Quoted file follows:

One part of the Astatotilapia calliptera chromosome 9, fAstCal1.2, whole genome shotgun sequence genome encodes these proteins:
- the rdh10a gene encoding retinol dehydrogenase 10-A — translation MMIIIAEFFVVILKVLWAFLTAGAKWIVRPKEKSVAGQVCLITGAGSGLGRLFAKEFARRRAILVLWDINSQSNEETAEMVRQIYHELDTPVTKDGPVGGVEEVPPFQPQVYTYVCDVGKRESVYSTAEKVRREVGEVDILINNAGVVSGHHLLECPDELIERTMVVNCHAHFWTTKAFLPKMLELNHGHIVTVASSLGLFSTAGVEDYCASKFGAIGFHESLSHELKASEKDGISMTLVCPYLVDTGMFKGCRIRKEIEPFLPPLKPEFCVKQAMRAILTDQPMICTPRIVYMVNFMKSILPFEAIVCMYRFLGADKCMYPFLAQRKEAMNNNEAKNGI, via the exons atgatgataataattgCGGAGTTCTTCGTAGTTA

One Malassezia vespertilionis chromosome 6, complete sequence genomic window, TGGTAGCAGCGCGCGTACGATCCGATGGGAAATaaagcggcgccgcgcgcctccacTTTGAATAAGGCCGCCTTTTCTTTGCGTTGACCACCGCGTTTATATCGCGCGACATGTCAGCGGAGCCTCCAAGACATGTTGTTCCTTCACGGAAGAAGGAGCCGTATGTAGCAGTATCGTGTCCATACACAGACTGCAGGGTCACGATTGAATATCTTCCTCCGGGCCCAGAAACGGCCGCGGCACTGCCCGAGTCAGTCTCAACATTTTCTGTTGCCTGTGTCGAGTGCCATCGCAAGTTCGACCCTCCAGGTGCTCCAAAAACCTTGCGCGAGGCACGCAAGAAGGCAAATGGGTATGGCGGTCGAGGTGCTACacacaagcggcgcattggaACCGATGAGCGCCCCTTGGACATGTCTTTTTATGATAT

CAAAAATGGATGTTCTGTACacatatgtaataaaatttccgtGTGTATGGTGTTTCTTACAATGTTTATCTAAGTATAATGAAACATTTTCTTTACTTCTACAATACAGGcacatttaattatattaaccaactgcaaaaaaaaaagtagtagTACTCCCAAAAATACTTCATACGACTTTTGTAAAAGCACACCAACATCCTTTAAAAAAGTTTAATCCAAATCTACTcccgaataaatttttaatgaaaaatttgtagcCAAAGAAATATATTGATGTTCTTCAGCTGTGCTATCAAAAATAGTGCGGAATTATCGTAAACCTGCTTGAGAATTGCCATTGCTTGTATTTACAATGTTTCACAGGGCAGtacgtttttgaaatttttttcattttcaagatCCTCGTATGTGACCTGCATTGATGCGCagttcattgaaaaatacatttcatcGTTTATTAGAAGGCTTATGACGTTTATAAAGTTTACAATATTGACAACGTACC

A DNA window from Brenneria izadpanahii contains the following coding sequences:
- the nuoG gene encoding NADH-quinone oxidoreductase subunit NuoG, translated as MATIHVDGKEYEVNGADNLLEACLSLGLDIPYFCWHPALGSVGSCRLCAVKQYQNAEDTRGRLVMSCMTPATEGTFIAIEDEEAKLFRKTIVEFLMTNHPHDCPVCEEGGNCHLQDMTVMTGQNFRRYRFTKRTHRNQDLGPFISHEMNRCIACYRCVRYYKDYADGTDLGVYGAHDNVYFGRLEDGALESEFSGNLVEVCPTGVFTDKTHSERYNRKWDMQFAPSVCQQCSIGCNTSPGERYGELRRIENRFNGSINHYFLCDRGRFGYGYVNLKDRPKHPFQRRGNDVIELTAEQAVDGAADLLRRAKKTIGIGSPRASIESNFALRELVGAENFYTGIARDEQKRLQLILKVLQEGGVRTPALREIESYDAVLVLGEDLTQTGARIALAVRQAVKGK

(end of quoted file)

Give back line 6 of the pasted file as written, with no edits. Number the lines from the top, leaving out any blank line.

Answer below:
- the nuoG gene encoding NADH-quinone oxidoreductase subunit NuoG, translated as MATIHVDGKEYEVNGADNLLEACLSLGLDIPYFCWHPALGSVGSCRLCAVKQYQNAEDTRGRLVMSCMTPATEGTFIAIEDEEAKLFRKTIVEFLMTNHPHDCPVCEEGGNCHLQDMTVMTGQNFRRYRFTKRTHRNQDLGPFISHEMNRCIACYRCVRYYKDYADGTDLGVYGAHDNVYFGRLEDGALESEFSGNLVEVCPTGVFTDKTHSERYNRKWDMQFAPSVCQQCSIGCNTSPGERYGELRRIENRFNGSINHYFLCDRGRFGYGYVNLKDRPKHPFQRRGNDVIELTAEQAVDGAADLLRRAKKTIGIGSPRASIESNFALRELVGAENFYTGIARDEQKRLQLILKVLQEGGVRTPALREIESYDAVLVLGEDLTQTGARIALAVRQAVKGK